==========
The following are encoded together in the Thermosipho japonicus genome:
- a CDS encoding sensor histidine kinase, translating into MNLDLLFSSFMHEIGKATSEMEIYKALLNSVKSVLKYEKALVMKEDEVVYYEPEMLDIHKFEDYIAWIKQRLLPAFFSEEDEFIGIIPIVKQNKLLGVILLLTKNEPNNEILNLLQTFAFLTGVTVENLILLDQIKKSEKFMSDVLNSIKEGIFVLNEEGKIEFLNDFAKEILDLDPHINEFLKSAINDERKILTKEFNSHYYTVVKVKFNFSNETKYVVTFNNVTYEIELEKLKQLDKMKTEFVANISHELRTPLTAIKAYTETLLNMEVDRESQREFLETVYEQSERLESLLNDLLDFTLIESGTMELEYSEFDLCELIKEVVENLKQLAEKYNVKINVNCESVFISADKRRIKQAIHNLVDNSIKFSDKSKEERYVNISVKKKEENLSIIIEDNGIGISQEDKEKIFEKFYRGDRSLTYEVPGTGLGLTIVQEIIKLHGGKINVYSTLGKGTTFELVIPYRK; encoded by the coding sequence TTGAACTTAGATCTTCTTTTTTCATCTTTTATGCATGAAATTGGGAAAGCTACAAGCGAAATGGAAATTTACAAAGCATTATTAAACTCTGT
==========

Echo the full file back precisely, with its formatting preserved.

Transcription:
The following are encoded together in the Thermosipho japonicus genome:
- a CDS encoding sensor histidine kinase, translating into MNLDLLFSSFMHEIGKATSEMEIYKALLNSVKSVLKYEKALVMKEDEVVYYEPEMLDIHKFEDYIAWIKQRLLPAFFSEEDEFIGIIPIVKQNKLLGVILLLTKNEPNNEILNLLQTFAFLTGVTVENLILLDQIKKSEKFMSDVLNSIKEGIFVLNEEGKIEFLNDFAKEILDLDPHINEFLKSAINDERKILTKEFNSHYYTVVKVKFNFSNETKYVVTFNNVTYEIELEKLKQLDKMKTEFVANISHELRTPLTAIKAYTETLLNMEVDRESQREFLETVYEQSERLESLLNDLLDFTLIESGTMELEYSEFDLCELIKEVVENLKQLAEKYNVKINVNCESVFISADKRRIKQAIHNLVDNSIKFSDKSKEERYVNISVKKKEENLSIIIEDNGIGISQEDKEKIFEKFYRGDRSLTYEVPGTGLGLTIVQEIIKLHGGKINVYSTLGKGTTFELVIPYRK; encoded by the coding sequence TTGAACTTAGATCTTCTTTTTTCATCTTTTATGCATGAAATTGGGAAAGCTACAAGCGAAATGGAAATTTACAAAGCATTATTAAACTCTGT